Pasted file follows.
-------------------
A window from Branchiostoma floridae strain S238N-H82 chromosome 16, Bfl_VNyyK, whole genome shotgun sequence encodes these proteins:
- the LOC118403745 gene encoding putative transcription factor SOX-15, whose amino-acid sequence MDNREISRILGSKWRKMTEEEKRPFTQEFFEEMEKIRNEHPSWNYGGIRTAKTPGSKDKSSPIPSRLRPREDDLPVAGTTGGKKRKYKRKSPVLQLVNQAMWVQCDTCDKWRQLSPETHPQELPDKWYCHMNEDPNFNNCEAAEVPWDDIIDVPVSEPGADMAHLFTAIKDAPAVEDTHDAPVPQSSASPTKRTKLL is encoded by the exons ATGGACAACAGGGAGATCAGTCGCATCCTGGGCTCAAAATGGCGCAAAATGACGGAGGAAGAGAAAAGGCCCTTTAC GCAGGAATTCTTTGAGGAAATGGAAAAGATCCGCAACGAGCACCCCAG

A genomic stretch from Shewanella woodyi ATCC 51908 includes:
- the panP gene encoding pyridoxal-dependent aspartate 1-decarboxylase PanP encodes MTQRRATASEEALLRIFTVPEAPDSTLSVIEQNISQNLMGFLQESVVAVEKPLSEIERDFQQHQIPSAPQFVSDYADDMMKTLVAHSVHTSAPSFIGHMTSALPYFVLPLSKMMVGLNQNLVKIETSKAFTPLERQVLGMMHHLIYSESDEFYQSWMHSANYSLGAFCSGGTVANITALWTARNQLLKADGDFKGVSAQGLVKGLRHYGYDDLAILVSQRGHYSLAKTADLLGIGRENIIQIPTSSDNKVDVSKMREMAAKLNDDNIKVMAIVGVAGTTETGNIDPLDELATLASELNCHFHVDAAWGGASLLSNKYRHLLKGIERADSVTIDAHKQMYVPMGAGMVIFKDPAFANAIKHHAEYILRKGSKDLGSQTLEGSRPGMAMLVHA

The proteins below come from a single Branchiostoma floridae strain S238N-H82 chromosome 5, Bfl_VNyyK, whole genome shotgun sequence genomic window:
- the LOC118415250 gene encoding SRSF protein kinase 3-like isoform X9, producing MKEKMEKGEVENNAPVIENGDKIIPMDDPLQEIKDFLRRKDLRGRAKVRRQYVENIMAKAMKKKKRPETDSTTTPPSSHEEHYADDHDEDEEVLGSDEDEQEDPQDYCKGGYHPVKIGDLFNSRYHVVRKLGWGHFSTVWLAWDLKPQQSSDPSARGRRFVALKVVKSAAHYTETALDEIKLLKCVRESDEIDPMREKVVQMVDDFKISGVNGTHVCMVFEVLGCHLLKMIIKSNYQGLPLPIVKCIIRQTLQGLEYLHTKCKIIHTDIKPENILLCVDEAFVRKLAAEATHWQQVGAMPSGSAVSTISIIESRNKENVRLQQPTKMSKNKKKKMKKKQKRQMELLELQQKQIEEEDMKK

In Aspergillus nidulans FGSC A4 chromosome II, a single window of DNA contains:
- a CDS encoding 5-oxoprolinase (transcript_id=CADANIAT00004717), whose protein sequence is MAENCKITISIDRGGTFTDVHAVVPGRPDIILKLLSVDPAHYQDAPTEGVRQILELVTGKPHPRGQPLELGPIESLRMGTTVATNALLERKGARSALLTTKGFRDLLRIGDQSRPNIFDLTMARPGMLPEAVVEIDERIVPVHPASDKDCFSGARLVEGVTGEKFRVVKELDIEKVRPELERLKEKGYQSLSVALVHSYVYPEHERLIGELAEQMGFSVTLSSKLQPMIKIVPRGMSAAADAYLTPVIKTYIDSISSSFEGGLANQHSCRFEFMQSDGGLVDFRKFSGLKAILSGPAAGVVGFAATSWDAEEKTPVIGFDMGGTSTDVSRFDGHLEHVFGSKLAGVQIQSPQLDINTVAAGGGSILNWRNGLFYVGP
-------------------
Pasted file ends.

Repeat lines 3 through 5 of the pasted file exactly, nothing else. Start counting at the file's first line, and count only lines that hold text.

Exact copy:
A genomic stretch from Shewanella woodyi ATCC 51908 includes:
- the panP gene encoding pyridoxal-dependent aspartate 1-decarboxylase PanP encodes MTQRRATASEEALLRIFTVPEAPDSTLSVIEQNISQNLMGFLQESVVAVEKPLSEIERDFQQHQIPSAPQFVSDYADDMMKTLVAHSVHTSAPSFIGHMTSALPYFVLPLSKMMVGLNQNLVKIETSKAFTPLERQVLGMMHHLIYSESDEFYQSWMHSANYSLGAFCSGGTVANITALWTARNQLLKADGDFKGVSAQGLVKGLRHYGYDDLAILVSQRGHYSLAKTADLLGIGRENIIQIPTSSDNKVDVSKMREMAAKLNDDNIKVMAIVGVAGTTETGNIDPLDELATLASELNCHFHVDAAWGGASLLSNKYRHLLKGIERADSVTIDAHKQMYVPMGAGMVIFKDPAFANAIKHHAEYILRKGSKDLGSQTLEGSRPGMAMLVHA

The proteins below come from a single Branchiostoma floridae strain S238N-H82 chromosome 5, Bfl_VNyyK, whole genome shotgun sequence genomic window: